Berlin branch leader Aaron Lewin reports, “I enjoy connecting with diverse Jewish people in Berlin. Recently a friend referred me to Tamer, who had left the Haredi (ultra-Orthodox) community in which he was raised. Stereotypes and misunderstandings concerning this very closed community are common, and many within the community are equally in the dark about the outside world.
“Like others in his situation, Tamer is wary of religion but open to Jesus. I’m fascinated by his story and his perspectives on the Bible and Judaism, and his interest in my belief is mutual. Recently, I showed him chapter 53 of Isaiah. As he read it through in Hebrew, he suddenly stopped and said, ‘I know why you’re showing this to me!’ He checked his own version of the Hebrew Bible to verify what he’d read in mine. He was absolutely amazed and said: ‘I’ve read this passage before, but never made the connection with Jesus!’ (He was the one to mention Jesus first!)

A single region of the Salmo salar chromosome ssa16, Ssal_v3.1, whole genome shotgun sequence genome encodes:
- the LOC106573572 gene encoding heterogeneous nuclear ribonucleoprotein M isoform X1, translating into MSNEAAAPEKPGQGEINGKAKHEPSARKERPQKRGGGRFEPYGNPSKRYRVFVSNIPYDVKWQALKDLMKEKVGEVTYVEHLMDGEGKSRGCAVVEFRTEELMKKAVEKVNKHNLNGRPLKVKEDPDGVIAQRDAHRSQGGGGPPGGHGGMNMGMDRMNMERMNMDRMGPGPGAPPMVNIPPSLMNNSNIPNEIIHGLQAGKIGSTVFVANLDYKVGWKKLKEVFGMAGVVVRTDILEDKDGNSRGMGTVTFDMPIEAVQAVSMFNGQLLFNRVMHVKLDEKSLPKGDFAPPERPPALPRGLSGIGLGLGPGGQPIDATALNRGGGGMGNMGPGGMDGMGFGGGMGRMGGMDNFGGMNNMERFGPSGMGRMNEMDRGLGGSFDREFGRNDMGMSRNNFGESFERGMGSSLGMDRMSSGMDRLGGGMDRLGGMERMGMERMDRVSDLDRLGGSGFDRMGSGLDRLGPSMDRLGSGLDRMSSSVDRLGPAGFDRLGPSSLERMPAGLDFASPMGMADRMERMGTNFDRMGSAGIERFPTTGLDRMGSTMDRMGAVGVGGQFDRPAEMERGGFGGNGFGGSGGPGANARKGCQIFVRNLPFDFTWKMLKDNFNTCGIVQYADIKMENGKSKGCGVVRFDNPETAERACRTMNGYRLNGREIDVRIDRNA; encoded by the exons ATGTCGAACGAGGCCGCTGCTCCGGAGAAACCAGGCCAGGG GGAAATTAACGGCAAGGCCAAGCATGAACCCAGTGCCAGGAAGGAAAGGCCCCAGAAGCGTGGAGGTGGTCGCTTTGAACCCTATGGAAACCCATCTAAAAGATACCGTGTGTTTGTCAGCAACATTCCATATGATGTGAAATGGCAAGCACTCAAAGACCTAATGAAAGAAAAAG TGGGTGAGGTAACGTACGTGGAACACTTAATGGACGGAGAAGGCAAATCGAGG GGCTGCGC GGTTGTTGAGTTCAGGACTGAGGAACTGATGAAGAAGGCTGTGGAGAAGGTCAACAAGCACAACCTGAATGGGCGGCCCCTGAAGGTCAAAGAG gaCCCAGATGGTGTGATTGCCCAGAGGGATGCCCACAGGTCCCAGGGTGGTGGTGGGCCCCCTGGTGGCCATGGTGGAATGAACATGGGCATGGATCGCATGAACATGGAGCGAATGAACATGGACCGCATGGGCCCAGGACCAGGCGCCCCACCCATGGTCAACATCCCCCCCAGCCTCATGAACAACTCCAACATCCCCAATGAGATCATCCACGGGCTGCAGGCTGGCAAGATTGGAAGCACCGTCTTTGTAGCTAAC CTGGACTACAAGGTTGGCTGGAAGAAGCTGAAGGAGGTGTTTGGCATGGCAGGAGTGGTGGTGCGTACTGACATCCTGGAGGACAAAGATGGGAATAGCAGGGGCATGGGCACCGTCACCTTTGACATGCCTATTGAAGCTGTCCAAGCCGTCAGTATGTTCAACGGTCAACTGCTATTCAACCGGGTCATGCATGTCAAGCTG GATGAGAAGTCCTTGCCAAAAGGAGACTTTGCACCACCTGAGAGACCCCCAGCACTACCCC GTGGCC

“Tamer is curious, yet struggling to believe that God exists or that He is truly loving. Please pray that he would not only continue to be amazed by what he reads, but that he will receive the truth about Jesus in his heart!”
Pray for Our Berlin Team
Keep our Berlin branch in prayer: they have three teams in one, reaching out to Hebrew-speaking, Russian-speaking, and German-speaking Jewish people. But Jewish people from many other backgrounds have found a home in Berlin.
To put our ministry in Germany into perspective, remember that most of the half million Jewish people who lived there before World War II either fled for their lives or were murdered.
Germany’s Jewish Population Then and Now*
Pre-WW II: 525,000
Post-WW II: 37,000
As recent as 1970: 30,000
Jewish Population in Berlin Today:
- 20,000 Israelis
- 30,000 Russian-speaking
- 500 German
*Note: it’s difficult to get accurate Jewish demographics in Germany, as many do not wish to be formally identified.
* Names are changed to protect privacy.